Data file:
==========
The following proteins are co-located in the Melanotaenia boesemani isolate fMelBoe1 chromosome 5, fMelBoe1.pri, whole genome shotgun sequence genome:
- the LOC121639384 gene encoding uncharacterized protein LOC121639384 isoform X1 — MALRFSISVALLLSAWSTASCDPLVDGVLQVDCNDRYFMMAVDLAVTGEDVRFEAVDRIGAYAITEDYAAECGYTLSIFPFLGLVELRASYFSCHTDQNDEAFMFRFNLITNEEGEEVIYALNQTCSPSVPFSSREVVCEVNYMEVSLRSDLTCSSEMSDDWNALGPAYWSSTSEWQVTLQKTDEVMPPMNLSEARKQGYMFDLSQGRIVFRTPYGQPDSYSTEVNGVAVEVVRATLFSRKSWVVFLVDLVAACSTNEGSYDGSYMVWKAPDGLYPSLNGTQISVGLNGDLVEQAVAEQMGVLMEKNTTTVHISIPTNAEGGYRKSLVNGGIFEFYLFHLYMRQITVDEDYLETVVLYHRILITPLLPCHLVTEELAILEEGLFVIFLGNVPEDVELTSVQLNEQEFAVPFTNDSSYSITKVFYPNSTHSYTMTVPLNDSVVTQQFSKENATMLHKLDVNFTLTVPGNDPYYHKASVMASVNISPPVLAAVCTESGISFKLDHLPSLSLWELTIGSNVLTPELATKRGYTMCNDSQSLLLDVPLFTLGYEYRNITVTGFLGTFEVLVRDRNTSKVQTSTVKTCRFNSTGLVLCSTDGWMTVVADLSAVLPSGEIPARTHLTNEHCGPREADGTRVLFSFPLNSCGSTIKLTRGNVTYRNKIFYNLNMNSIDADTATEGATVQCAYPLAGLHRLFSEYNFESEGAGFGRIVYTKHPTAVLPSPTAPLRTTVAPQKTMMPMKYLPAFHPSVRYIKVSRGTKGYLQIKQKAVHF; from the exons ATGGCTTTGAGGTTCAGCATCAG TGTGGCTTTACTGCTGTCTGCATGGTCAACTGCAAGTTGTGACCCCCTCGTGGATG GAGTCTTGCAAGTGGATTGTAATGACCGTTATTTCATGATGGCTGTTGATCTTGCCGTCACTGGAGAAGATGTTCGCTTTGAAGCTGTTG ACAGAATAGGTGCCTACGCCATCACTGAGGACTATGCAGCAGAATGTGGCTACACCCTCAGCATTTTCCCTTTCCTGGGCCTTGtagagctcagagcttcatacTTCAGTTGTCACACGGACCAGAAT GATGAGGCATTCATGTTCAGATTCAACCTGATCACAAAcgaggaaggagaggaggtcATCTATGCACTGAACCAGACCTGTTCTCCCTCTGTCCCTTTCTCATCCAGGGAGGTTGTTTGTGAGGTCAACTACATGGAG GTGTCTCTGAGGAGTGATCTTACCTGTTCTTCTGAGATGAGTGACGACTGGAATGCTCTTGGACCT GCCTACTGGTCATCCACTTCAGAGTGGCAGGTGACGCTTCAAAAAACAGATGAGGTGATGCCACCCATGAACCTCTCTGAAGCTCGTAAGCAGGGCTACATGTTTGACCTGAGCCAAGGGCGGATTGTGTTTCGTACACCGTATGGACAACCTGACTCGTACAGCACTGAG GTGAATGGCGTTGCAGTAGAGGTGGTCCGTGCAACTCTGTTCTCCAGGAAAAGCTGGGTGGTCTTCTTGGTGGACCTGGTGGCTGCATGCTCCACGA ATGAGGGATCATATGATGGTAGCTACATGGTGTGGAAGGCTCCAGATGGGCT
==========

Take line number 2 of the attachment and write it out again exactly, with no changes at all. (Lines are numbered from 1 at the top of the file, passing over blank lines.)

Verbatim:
- the LOC121639384 gene encoding uncharacterized protein LOC121639384 isoform X1 — MALRFSISVALLLSAWSTASCDPLVDGVLQVDCNDRYFMMAVDLAVTGEDVRFEAVDRIGAYAITEDYAAECGYTLSIFPFLGLVELRASYFSCHTDQNDEAFMFRFNLITNEEGEEVIYALNQTCSPSVPFSSREVVCEVNYMEVSLRSDLTCSSEMSDDWNALGPAYWSSTSEWQVTLQKTDEVMPPMNLSEARKQGYMFDLSQGRIVFRTPYGQPDSYSTEVNGVAVEVVRATLFSRKSWVVFLVDLVAACSTNEGSYDGSYMVWKAPDGLYPSLNGTQISVGLNGDLVEQAVAEQMGVLMEKNTTTVHISIPTNAEGGYRKSLVNGGIFEFYLFHLYMRQITVDEDYLETVVLYHRILITPLLPCHLVTEELAILEEGLFVIFLGNVPEDVELTSVQLNEQEFAVPFTNDSSYSITKVFYPNSTHSYTMTVPLNDSVVTQQFSKENATMLHKLDVNFTLTVPGNDPYYHKASVMASVNISPPVLAAVCTESGISFKLDHLPSLSLWELTIGSNVLTPELATKRGYTMCNDSQSLLLDVPLFTLGYEYRNITVTGFLGTFEVLVRDRNTSKVQTSTVKTCRFNSTGLVLCSTDGWMTVVADLSAVLPSGEIPARTHLTNEHCGPREADGTRVLFSFPLNSCGSTIKLTRGNVTYRNKIFYNLNMNSIDADTATEGATVQCAYPLAGLHRLFSEYNFESEGAGFGRIVYTKHPTAVLPSPTAPLRTTVAPQKTMMPMKYLPAFHPSVRYIKVSRGTKGYLQIKQKAVHF; from the exons ATGGCTTTGAGGTTCAGCATCAG TGTGGCTTTACTGCTGTCTGCATGGTCAACTGCAAGTTGTGACCCCCTCGTGGATG GAGTCTTGCAAGTGGATTGTAATGACCGTTATTTCATGATGGCTGTTGATCTTGCCGTCACTGGAGAAGATGTTCGCTTTGAAGCTGTTG ACAGAATAGGTGCCTACGCCATCACTGAGGACTATGCAGCAGAATGTGGCTACACCCTCAGCATTTTCCCTTTCCTGGGCCTTGtagagctcagagcttcatacTTCAGTTGTCACACGGACCAGAAT GATGAGGCATTCATGTTCAGATTCAACCTGATCACAAAcgaggaaggagaggaggtcATCTATGCACTGAACCAGACCTGTTCTCCCTCTGTCCCTTTCTCATCCAGGGAGGTTGTTTGTGAGGTCAACTACATGGAG GTGTCTCTGAGGAGTGATCTTACCTGTTCTTCTGAGATGAGTGACGACTGGAATGCTCTTGGACCT GCCTACTGGTCATCCACTTCAGAGTGGCAGGTGACGCTTCAAAAAACAGATGAGGTGATGCCACCCATGAACCTCTCTGAAGCTCGTAAGCAGGGCTACATGTTTGACCTGAGCCAAGGGCGGATTGTGTTTCGTACACCGTATGGACAACCTGACTCGTACAGCACTGAG GTGAATGGCGTTGCAGTAGAGGTGGTCCGTGCAACTCTGTTCTCCAGGAAAAGCTGGGTGGTCTTCTTGGTGGACCTGGTGGCTGCATGCTCCACGA ATGAGGGATCATATGATGGTAGCTACATGGTGTGGAAGGCTCCAGATGGGCT